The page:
MOE’s Take on Maintaining 15% Challenging Questions in PSLE Exams

Some students sitting on a chair and writing something on a note book with pen and pencil on a table.

Singapore’s Ministry of Education is keen on maintaining a consistent standard of difficulty level in PSLE Exams. On July 15th, 2022, the Director General of the MOE, Ms. Liew Wei Li, explained why 15% of the questions are classified as challenging to maintain the exam’s difficulty level. Read on for further details.

What Does The MOE Say About the 15% Difficulty Cap?

As per the post on LinkedIn and MOE’s Schoolbag website, Ms Liew Wei Li, MOE’s Director General of Education states that the PSLE has been kept at a consistent level of difficulty for decades. To maintain this standard, the proportion of questions categorised as “challenging” is capped at 15 percent each year. This means that the PSLE tough questions will comprise 15 marks of the total marks for each paper.

In recent years, some specific PSLE Math problems have been the focus of public debate and discussion. Concerning this discussion, Ms.Liew stated that the overall standard of any examination paper depends on the mix of questions, not just on the ‘Helen and Ivan’ question. Apparently, she was referring to a PSLE question from the Math exam last year that left pupils in tears because it was so challenging.

PSLE is designed to cater to students of different abilities, and most of the PSLE questions are accessible to most students, explained Ms Liew, who took on the position of MOE Director-General in April. She also felt that a small number of challenging questions would allow academically stronger students to demonstrate their mastery of the subject.

Happy little girl is writing something on a note book, keeping it on the table.

The MOE’s Take On PSLE’s New Scoring System

Explaining the new scoring system, Ms. Liew said that each student’s marks reflect his or her mastery of the subject since there is no quota for each Achievement Level (AL).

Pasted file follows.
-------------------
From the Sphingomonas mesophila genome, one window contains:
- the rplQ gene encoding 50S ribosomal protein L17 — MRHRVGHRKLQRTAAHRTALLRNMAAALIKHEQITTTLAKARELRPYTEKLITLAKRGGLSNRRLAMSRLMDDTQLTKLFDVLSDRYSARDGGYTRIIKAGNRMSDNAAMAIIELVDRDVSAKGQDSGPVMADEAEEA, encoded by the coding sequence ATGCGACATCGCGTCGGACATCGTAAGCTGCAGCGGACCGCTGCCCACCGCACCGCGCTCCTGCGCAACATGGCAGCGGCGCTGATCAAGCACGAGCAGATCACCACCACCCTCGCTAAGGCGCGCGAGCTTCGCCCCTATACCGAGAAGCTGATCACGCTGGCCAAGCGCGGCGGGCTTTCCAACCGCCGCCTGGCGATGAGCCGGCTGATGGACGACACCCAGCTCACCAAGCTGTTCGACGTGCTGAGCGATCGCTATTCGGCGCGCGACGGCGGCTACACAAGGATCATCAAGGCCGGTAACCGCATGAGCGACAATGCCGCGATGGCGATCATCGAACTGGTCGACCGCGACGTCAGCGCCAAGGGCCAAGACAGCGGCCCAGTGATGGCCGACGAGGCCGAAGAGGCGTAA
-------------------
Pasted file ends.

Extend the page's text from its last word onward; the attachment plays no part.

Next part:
The new scoring system, which has been in practice since last year, assigns Achievement Levels based on bands 1-8 for each of four subjects. The sum of the four scores is the final PSLE score. In Liew’s opinion, since most students find PSLE manageable, their scores tend to be higher, with nearly half achieving 75 marks or more across all subjects.

The PSLE results provide important information on the types of educational choices that would be suitable for children, based on their current abilities, aside from cohort performance. She added that at the end of the day, every parent wants options for their child. Children rely on their PSLE scores to make appropriate choices of secondary school and subject level, she further said.

Also Read : How Cheat Sheets Help Solving PSLE Math Challenges

Prioritise Progress, Not Perfection 

Ms. Liew has served in the field of education for more than 25 years and is familiar with parents taking time off from work to help their children with PSLE revision and students taking up extra coaching during their free time. She also understands some parents’ anxiety about not being able to help their children as others do.

According to Ms Liew, the PSLE is one of the most stressful national examinations, but neither teachers nor exam-makers aim to impose stress. Ultimately, no parent ever wants to see their child disappointed in the pursuit of their goals.

The Director-General’s post goes on to explain that although PSLE is an important checkpoint for Primary students, they should not let it overwhelm them, or it will become a problem of frightening proportions. Children will build resilience by learning from the right perspectives and attitudes shown by schools, teachers, and parents as they approach such milestones, she concluded.

According to Ms Liew, students will have many more opportunities to blossom and grow at their own pace throughout their education journey when Full Subject-Based Banding and multiple post-secondary pathways are implemented in secondary schools from 2024.

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